COM­MEN­TARY Sen­sory im­pair­ments can af­fect mind, mood

The Covington News - - Health & Wellness -

Loss of acu­ity in hear­ing and vi­sion is a com­mon ac­com­pa­ni­ment to ag­ing. This grad­ual on­set of sen­sory de­pri­va­tion can have im­por­tant ef­fects on the brain, in­clud­ing an ad­verse im­pact on mind, mood and me­mory. Sen­sory im­pair­ment ad­versely im­pacts ev­ery­thing, in­clud­ing in­ter­ac­tion with en­vi­ron­ment, re­la­tion­ships, ac­tiv­i­ties and feel­ings of self­worth. It can lead to de­pres­sion, anx­i­ety, so­cial iso­la­tion and many other prob­lems.

In April, a study pre­sented at the In­ter­na­tional Congress Se­ries in Lon­don found that among peo­ple with se­ri­ously im­paired vi­sion, 22 per­cent ex­hib­ited signs of ma­jor de­pres­sion, char­ac­ter­ized by low mood last­ing two weeks or more with symp­toms such as per­va­sive sad­ness, loss of in­ter­est in ac­tiv­i­ties once en­joyed, feel­ings of worth­less­ness, changes in ap­petite and sleep pat­terns, ag­i­ta­tion, fa­tigue and some­times sui­ci­dal thoughts. A Na­tional Coun­cil of Ag­ing study of peo­ple with hear­ing loss found that among in­di­vid­u­als with un­treated im­pair­ment, up to 30 per­cent re­ported ma­jor de­pres­sion and up to 17 per­cent re­ported suf­fer­ing anx­i­ety in the pre­ced­ing year.

Al­though the rea­sons for change are not clear, a cor­re­la­tion has been found be­tween hear­ing and vi­sion loss and cog­ni­tive and me­mory im­pair­ment. A three-year study (2002-2004) mea­sur­ing age-re­lated mac­u­lar de­gen­er­a­tion found a strong link be­tween vis­ual prob­lems and cog­ni­tive im­pair­ment. Sub­jects with the great­est de­gree of vis­ual im­pair­ment also had the poor­est scores on six tests de­signed to mea­sure think­ing, learn­ing and me­mory, with scores de­creas­ing as vi­sion de­creased. Re­searchers at Bran­deis Univer- sity at Waltham, Mass., com­pared peo­ple with mild-to-mod­er­ate hear­ing im­pair­ment with a con­trol group. They found that when par­tic­i­pants were read a list of 15 words and in­structed to re­mem­ber only the last three words, those with hear­ing im­pair­ment, al­though able to re­mem­ber the fi­nal word as well as con­trols, did sig­nif­i­cantly worse at re­mem­ber­ing the other two words.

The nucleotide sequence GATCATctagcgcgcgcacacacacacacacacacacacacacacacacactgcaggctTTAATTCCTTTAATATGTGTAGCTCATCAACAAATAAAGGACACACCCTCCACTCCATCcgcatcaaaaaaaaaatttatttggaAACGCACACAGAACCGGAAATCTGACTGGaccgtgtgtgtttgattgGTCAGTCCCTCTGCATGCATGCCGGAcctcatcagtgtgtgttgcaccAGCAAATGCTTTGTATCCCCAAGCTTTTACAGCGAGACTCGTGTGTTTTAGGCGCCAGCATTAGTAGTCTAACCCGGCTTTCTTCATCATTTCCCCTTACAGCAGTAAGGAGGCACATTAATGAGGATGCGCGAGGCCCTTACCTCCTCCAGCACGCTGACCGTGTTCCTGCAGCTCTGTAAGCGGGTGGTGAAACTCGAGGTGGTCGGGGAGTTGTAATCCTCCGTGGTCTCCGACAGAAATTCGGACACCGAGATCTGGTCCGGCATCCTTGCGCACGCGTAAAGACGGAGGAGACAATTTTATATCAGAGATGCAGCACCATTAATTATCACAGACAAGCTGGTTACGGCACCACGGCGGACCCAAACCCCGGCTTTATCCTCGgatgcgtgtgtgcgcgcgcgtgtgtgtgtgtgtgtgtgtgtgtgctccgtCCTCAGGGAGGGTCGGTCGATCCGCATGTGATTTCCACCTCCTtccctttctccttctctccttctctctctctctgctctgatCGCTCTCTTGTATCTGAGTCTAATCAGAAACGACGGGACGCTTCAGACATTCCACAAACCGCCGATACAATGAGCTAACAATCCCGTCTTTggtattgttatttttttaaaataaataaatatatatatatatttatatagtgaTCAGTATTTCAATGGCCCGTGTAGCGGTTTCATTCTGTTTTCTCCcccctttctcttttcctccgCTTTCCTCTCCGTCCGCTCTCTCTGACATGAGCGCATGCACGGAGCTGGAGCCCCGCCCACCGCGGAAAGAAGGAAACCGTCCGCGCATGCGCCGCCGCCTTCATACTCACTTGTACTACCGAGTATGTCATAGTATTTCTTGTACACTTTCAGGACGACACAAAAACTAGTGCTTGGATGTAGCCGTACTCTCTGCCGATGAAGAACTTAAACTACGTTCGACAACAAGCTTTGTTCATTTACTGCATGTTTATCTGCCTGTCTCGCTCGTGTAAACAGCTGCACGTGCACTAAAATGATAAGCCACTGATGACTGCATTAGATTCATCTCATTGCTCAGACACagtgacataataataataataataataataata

If you have no se­ri­ous im­pair­ment, be proac­tive by get­ting reg­u­lar check­ups and tak­ing pre­ven­ta­tive mea­sures: pro­tect your eyes from ul­tra­vi­o­let ra­di­a­tion, use eye pro­tec­tion when op­er­at­ing ma­chin­ery that may in­flict in­jury from fly­ing ob­jects or sparks, pro­tect your hears by avoid­ing loud noise sources and keep­ing ear­phone vol­umes low, main­tain health by giv­ing up smok­ing and man­ag­ing con­di­tions such as di­a­betes and high blood pres­sure that can dam­age eyes and/or ears, eat a healthy diet and ask your doc­tor about tak­ing sup­ple­ments thought to pro­tect eye­sight (bil­berry) and pre­vent hear­ing prob­lems (ginko biloba and vin­poce­tine).

To cope with ex­ist­ing im­pair­ment, rec­og­nize that you or a loved one may need as­sis­tance, try to ac­cept help from oth­ers and take ad­van­tage of de­vices such as mag­ni­fy­ing lenses and hear­ing aids that can help en­sure in­de­pen­dence. Eye­Care Amer­i­can, the Amer­i­can Academy of Au­di­ol­ogy and Vi­sion USA of­fer sup­port and in­for­ma­tion for peo­ple cop­ing with hear­ing and vi­sion im­pair­ment.

Peggy Nolen

Colum­nist

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